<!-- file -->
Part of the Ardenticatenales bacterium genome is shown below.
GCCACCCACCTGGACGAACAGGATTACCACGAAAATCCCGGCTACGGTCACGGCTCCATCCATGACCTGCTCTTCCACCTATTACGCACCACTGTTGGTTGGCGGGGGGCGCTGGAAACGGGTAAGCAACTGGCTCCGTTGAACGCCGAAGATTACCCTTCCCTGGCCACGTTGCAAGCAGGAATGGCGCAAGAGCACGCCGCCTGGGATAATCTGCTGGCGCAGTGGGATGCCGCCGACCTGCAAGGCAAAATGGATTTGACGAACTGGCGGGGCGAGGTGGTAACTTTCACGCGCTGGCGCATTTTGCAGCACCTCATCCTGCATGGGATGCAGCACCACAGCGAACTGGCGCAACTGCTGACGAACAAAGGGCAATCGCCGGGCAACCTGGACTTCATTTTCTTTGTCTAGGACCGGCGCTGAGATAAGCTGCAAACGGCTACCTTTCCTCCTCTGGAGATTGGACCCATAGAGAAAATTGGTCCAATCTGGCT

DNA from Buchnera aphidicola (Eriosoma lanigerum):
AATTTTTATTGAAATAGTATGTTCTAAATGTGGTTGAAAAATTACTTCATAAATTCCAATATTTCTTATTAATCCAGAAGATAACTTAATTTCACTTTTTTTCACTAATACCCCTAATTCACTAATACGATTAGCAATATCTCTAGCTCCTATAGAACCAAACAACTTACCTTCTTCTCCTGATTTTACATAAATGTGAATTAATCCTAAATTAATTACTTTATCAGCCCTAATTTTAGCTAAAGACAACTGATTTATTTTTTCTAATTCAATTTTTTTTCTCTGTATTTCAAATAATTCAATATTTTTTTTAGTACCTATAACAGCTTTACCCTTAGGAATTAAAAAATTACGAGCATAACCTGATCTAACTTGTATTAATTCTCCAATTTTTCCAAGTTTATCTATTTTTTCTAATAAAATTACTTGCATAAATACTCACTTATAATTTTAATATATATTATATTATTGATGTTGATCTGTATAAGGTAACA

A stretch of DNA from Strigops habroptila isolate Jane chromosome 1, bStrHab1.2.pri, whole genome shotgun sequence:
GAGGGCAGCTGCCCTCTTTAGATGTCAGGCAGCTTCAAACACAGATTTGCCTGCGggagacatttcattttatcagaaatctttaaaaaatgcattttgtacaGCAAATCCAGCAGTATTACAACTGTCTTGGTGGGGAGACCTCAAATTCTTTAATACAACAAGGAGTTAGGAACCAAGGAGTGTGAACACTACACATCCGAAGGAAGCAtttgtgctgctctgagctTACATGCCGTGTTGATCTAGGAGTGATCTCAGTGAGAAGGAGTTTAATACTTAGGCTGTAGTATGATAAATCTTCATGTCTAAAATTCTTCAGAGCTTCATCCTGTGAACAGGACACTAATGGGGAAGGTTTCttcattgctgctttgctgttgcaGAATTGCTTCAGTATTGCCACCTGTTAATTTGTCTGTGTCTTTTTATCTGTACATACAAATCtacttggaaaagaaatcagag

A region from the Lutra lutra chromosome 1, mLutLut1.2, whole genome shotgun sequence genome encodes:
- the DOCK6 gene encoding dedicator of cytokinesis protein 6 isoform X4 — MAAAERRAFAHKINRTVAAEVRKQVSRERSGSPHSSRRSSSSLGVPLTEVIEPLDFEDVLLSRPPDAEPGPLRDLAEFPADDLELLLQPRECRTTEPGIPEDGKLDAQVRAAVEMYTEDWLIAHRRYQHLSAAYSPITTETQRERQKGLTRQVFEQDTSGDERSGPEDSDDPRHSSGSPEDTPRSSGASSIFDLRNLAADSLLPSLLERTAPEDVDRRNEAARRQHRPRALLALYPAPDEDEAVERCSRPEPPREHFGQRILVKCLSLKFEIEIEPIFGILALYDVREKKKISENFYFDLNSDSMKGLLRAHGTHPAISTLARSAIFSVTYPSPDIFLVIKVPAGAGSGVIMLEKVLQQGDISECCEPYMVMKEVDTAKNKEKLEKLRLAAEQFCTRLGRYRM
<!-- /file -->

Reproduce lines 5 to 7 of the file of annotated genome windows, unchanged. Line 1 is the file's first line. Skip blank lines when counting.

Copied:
A stretch of DNA from Strigops habroptila isolate Jane chromosome 1, bStrHab1.2.pri, whole genome shotgun sequence:
GAGGGCAGCTGCCCTCTTTAGATGTCAGGCAGCTTCAAACACAGATTTGCCTGCGggagacatttcattttatcagaaatctttaaaaaatgcattttgtacaGCAAATCCAGCAGTATTACAACTGTCTTGGTGGGGAGACCTCAAATTCTTTAATACAACAAGGAGTTAGGAACCAAGGAGTGTGAACACTACACATCCGAAGGAAGCAtttgtgctgctctgagctTACATGCCGTGTTGATCTAGGAGTGATCTCAGTGAGAAGGAGTTTAATACTTAGGCTGTAGTATGATAAATCTTCATGTCTAAAATTCTTCAGAGCTTCATCCTGTGAACAGGACACTAATGGGGAAGGTTTCttcattgctgctttgctgttgcaGAATTGCTTCAGTATTGCCACCTGTTAATTTGTCTGTGTCTTTTTATCTGTACATACAAATCtacttggaaaagaaatcagag

A region from the Lutra lutra chromosome 1, mLutLut1.2, whole genome shotgun sequence genome encodes: